Again, we my try to measure this grace b y thinking of the sacrifice which He made. “He became poor.” The purely humanitarian view of the Person of the Lord Jesus Christ completely fails to do justice to a statement like that: when that view dominates the mind, our interpretation of a statement like that must needs be hopelessly shallow. We must trace the mystery of our Lord's Person back beyond Golgotha and Nazareth and Bethlehem, to the glory which He had with the Father before the world was. For us, being born means enrichment, for it means coming out of nothingness into conscious existence, but for Him being born meant impoverish­ ment. So the Westminster Shorter Catechism reminds us that the first step in the humiliation of Christ was His “being born.” The full statement runs thus: “The humiliation of Christ consisted in His being born, and that in a low condition, made under the law, undergoing the miseries of this life, the wrath of God, and the cursed death of the cross, in being buried, and continuing under the power of death for a time.”


When Paul wrote that one pregnant word, “He became poor,” he meant all that. He who is the eternal Son of the Father, the Son of His bosom, who is clothed with honour and majesty, who covers Himself with light as with a garment, became a baby in a woman's arms, and she “wrapped Him in swaddling clothes and laid Him in a manger.” He who is the Creator of the ends of the earth, who fainteth not, and is never weary, sat weary with His journey by Sychar's well, and slept in tired exhaustion through the howling of the hurricane on the Galilean lake. He who opens rivers on the bare heights and fountains in the midst of the valleys, is heard asking for a drink of water from a Samaritan woman, and on the Cross cries: “I thirst,” so that, as Archbishop Alexander said in a striking line “The fountain wails, ‘I thirst,’” He who is the eternal object of the Father's love endured the hiding of the Father's face, when God “made Him who knew no sin to be sin for us,” when He was made a curse for us, when the Lord made to meet upon Him the iniquity of us all, when, suffering the uttermost penalty due to sin, He cried: “My God, My God, why hast Thou forsaken Me?” The grace that brought our sin-bearer there is the grace by which we are saved.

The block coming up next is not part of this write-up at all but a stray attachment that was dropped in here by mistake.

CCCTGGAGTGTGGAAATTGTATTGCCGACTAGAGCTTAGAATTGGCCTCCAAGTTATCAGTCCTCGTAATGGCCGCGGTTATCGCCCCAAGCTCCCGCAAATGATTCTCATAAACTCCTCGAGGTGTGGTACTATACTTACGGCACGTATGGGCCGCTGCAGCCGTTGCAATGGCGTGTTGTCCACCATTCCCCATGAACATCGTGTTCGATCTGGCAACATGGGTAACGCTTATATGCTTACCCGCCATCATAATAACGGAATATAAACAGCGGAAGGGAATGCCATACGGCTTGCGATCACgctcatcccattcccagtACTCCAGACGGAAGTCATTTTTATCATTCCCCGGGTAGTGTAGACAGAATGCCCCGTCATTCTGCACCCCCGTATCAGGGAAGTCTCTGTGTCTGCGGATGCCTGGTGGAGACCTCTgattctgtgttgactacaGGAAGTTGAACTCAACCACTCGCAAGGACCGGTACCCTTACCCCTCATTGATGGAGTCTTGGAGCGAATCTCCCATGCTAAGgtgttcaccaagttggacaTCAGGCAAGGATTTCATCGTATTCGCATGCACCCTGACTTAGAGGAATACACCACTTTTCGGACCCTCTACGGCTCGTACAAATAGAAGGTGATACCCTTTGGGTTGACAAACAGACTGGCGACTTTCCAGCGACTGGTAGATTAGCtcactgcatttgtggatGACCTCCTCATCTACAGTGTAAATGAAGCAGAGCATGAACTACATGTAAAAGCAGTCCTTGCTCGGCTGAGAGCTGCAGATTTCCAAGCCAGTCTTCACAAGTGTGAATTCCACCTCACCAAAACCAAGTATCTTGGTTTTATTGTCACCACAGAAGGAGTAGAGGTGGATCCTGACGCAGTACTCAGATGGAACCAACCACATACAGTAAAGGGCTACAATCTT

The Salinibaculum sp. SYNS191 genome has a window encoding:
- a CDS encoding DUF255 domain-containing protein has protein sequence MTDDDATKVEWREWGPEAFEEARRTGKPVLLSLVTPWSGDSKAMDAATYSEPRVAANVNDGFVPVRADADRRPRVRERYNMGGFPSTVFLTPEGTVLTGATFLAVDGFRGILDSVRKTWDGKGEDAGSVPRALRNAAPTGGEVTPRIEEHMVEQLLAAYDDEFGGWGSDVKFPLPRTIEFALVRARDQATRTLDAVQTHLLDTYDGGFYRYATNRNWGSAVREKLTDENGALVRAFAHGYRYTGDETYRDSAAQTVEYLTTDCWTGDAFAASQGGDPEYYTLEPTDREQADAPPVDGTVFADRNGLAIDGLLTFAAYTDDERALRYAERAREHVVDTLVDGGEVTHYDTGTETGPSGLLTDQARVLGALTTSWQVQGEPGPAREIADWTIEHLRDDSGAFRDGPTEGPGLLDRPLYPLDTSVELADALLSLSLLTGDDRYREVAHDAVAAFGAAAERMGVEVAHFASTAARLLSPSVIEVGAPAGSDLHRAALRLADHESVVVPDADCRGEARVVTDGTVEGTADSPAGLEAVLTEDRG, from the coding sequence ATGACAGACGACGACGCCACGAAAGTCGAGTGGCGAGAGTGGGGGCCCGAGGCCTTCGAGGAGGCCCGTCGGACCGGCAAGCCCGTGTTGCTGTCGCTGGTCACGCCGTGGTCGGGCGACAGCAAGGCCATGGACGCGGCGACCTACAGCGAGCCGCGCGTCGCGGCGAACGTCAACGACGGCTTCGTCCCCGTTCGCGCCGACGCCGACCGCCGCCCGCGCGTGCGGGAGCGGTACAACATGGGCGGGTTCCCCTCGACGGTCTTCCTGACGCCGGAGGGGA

Once more, we may try to measure the grace of our Lord Jesus Christ by thinking of the height to which He raises us. Through His poverty we become rich, rich in possession of all

spiritual blessings in heavenly places (Eph. i. 3), rich in possession of redemption, which we have in His blood, the forgiveness of sins, according to the riches of His grace (Eph. i. 7); rich through the indwelling of the Holy Spirit of promise (Eph. i. 13); rich because Christ has made His home in our hearts through faith (Eph. iii. 17); rich in the enjoyment of fellowship with the Father, to whom we have access through the Son, in one Spirit (Eph. ii. 18); rich in faith and heirs of the kingdom which God has promised to them that love Him (James ii. 5).